“La Fille mal gardée”
Ballet de l’Opéra de Paris
June 25 and 26, 2007
by David Vaughan
copyright ©2007 by David Vaughan
It has taken a while for the work of Frederick Ashton to gain a foothold at the Ballet of the Paris Opéra. When Rudolf Nureyev first took over the company, in the early 80s, he wanted to present “La Fille mal gardée.” There was a contretemps of some kind, and Ashton withdrew permission. Instead, the company took on the version recently staged in Geneva by Heinz Spoerli. When “Rhapsody” entered the repertory briefly, in 1996, it didn’t make much of an impression. Then, in 2004, someone had the bright idea of putting on an “Entente Cordiale” gala, with members of the Paris company partnering dancers from the Royal Ballet—Laurent Hilaire with Darcey Bussell in Ashton’s “Awakening” pas de deux from “The Sleeping Beauty,” Manuel Legris with Leanne Benjamin in the “Thaïs” pas de deux, among others. The Royal Ballet itself had a big success with “A Month in the Country” the last time it appeared in Paris.
Now, at last, “La Fille mal gardée” has been mounted in a summer revival that opened on June 22nd and played through July 15th. True, it was being rehearsed when a large contingent of the company was on tour in Australia. Alexander Grant, to whom Ashton left the rights to the ballet, supervised the production as usual, and presumably was free to choose dancers from all ranks of the company. Thus, the first cast was led by Dorothée Gilbert and Nicolas Le Riche, both of them “étoiles.” In the second cast Lise was danced by Mathilde Froustey, a “sujet,” and Colas by Mathieu Ganio (“étoile”). These were the casts I saw, with Laurent Novis or Michaël Denard (both of them former principals, returning as guest artists) as Simone, and Simon Valastro (“sujet”), the first cast’s Alain. At a later performance Svetlana Lunkina, who has danced Lise at the Bolshoi, was to appear as a guest artist, among other further cast changes.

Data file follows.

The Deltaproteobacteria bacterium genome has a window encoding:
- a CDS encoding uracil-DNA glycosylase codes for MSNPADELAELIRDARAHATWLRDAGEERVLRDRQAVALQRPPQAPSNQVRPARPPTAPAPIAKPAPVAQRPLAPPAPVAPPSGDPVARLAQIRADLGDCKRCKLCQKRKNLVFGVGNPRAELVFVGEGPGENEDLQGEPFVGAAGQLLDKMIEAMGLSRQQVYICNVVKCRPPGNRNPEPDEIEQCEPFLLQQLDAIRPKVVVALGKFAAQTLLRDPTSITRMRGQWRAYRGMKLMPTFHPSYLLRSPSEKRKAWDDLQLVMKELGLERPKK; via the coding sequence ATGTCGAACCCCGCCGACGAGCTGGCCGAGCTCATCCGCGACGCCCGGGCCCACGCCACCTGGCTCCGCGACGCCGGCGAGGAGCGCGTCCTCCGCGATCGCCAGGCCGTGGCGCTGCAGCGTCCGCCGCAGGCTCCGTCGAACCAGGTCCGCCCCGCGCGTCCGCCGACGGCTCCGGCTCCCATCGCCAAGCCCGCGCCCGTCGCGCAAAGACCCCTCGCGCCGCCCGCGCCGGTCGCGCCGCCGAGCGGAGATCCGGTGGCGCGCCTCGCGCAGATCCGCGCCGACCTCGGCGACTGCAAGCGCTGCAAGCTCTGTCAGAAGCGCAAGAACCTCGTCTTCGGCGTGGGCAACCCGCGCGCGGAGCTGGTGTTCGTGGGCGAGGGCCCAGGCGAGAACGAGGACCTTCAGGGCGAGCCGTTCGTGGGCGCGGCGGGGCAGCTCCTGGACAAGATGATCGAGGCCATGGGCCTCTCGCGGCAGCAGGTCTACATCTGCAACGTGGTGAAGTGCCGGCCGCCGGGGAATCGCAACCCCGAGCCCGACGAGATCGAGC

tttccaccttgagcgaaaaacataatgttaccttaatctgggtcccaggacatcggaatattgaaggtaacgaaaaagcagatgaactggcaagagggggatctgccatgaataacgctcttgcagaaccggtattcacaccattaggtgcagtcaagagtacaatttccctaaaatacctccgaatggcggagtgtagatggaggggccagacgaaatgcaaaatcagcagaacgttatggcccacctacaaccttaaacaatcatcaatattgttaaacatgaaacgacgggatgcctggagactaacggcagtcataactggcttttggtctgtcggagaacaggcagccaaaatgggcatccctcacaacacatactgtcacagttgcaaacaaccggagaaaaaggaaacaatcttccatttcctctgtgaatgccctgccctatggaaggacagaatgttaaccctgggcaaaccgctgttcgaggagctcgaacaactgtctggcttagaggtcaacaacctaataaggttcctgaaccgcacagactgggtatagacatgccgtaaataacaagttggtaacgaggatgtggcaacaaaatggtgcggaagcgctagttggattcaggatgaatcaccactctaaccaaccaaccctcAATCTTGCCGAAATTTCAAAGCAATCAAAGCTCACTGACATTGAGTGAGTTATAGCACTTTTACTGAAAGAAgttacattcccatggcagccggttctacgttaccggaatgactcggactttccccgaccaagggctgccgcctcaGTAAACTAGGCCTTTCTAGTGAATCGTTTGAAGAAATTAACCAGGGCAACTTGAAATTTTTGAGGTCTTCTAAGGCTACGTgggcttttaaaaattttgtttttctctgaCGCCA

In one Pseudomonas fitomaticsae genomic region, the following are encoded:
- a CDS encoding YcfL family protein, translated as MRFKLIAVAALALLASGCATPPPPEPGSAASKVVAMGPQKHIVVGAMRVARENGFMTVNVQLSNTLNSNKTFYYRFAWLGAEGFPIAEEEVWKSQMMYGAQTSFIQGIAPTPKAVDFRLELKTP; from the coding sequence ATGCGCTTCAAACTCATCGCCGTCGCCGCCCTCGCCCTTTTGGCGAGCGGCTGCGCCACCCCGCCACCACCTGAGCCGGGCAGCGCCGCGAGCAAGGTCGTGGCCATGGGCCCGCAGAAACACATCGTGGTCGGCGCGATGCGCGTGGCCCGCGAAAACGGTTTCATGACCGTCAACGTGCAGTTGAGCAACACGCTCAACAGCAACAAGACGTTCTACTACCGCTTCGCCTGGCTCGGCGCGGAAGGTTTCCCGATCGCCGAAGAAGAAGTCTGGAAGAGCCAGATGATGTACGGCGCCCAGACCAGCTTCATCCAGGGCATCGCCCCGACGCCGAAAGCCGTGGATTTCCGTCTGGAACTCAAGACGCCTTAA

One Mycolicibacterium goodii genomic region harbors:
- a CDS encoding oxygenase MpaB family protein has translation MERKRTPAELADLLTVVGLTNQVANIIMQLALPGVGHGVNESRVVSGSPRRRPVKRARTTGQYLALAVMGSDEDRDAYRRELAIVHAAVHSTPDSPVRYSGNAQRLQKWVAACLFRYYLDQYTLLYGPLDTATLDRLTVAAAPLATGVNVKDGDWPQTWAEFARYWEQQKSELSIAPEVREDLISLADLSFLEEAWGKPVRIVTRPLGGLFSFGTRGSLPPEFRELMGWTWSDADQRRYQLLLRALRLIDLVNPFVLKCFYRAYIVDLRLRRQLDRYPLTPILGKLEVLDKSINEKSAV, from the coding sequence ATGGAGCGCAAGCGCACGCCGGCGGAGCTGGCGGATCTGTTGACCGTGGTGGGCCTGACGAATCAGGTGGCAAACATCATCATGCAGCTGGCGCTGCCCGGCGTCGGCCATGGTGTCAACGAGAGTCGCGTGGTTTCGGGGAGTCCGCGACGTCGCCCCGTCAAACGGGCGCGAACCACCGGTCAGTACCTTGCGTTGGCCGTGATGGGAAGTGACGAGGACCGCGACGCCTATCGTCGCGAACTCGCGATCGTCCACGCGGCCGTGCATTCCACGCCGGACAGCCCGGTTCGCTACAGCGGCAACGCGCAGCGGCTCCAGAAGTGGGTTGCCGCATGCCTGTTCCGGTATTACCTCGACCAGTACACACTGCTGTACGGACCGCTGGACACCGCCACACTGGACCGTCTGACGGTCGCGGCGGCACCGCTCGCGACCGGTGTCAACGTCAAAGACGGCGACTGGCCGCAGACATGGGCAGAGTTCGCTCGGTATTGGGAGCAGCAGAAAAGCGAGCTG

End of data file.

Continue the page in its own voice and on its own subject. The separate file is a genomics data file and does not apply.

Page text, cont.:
As always, the audience (sold out both times I went) adored the ballet. I won’t say that every nuance of Ashton style was present on stage—one could imagine him saying “bend more.” After all, the dancers’ training and experience in an eclectic repertory are very different from those of the Royal Ballet company and students. “Fille” is in many ways a sweet, simple ballet, but it is not easy to dance. If it looks very English at Covent Garden, it undeniably looked French at the Palais Garnier, and why not? Its origins, after all, go back to Bordeaux in 1789.
Both Gilbert and Froustey danced as beautifully as one could wish, successfully accomplishing such passages as the “ribbon” promenade in the second scene of Act I. Mathieu Ganio, who is the son of dancers (Denys Ganio and Dominique Khalfouni), was a little lightweight for Colas, but danced elegantly, though he had difficulties with some of the partnering. Le Riche was sturdier, if less involved. Both couples, I thought, found the closest rapport in the sublime final pas de deux, an encouraging sign.
As far as I know there is no strong tradition in French theater of men taking women’s parts en travesti—at least not in the way of the pantomime “dame” in England. Stanley Holden, the great original Widow Simone, was within that tradition, as was Ashton himself in his adorable befuddled Stepsister in “Cinderella.” Both Novis and Denard created a believable, testy yet endearing character, and avoided camp. Denard did a somewhat modified clog dance, abbreviating the slides (Novis ended up on the floor, in the splits). The biggest individual triumph was Valastro’s Alain, funny and touching, a breakout performance for someone at the bottom of the list of “sujets.” The corps de ballet, I’m glad to say, sang lustily at the end, having danced throughout as if they enjoyed what they were doing.
I saw the ballet early in the run of sixteen performances, and all the dancers surely became more at home in their roles as time went on. It is to be hoped that the phrase in the program, “entrée au répertoire,” is no less than precise, and that “Fille” will be danced again (and again) at the Paris Opéra in future. The more the company performs it, the more they will find their way into Ashton’s style.
Photos (both by Sébastien Mathé) courtesy Ballet de l'Opéra national de Paris:
First: Nicolas Le Riche
Second: Mathilde Froustey et Mathieu Ganio